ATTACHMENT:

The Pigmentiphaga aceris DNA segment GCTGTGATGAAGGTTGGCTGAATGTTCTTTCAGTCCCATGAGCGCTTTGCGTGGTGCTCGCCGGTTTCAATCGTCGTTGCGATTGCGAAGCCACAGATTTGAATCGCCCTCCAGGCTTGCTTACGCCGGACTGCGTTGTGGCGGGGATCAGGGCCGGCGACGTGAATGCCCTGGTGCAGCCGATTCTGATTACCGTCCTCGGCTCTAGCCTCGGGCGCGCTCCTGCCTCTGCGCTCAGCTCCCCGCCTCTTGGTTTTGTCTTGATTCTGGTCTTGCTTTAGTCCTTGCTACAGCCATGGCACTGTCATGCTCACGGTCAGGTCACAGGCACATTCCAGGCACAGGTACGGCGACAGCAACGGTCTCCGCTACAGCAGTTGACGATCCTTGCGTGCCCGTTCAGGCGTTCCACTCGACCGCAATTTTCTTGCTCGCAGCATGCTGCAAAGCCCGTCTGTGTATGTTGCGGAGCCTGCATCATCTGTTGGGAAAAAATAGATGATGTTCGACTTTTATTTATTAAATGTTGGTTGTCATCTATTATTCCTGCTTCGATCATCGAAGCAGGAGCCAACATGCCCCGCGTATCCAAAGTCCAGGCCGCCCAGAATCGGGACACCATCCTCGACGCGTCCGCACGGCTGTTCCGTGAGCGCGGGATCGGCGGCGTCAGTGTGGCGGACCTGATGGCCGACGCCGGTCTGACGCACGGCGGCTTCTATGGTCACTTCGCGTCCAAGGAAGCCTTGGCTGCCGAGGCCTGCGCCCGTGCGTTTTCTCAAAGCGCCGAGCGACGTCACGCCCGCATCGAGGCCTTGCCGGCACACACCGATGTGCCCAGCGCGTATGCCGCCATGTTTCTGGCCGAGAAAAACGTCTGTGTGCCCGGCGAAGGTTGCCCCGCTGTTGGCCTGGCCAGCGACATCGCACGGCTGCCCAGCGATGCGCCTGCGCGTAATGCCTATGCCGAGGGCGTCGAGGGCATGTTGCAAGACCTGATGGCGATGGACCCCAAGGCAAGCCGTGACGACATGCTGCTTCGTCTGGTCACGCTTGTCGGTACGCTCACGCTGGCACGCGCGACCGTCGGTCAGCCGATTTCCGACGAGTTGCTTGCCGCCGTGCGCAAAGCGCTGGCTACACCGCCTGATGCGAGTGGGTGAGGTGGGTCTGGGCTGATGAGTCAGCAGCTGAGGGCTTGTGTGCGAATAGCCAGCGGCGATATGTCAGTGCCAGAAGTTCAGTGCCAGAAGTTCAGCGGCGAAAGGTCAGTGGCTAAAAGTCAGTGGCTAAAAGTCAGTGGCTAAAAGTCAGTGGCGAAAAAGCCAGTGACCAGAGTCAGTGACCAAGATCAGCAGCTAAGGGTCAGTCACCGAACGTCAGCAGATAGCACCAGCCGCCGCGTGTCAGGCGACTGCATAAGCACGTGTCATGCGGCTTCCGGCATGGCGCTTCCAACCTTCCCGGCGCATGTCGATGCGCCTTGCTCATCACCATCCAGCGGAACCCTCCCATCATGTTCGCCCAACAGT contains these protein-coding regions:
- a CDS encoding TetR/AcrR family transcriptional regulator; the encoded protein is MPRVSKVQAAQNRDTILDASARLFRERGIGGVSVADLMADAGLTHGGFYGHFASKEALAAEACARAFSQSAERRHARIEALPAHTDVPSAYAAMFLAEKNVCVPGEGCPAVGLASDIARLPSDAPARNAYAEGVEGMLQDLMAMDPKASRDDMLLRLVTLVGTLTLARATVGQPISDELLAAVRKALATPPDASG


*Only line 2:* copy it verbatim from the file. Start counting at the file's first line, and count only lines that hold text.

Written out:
- a CDS encoding TetR/AcrR family transcriptional regulator; the encoded protein is MPRVSKVQAAQNRDTILDASARLFRERGIGGVSVADLMADAGLTHGGFYGHFASKEALAAEACARAFSQSAERRHARIEALPAHTDVPSAYAAMFLAEKNVCVPGEGCPAVGLASDIARLPSDAPARNAYAEGVEGMLQDLMAMDPKASRDDMLLRLVTLVGTLTLARATVGQPISDELLAAVRKALATPPDASG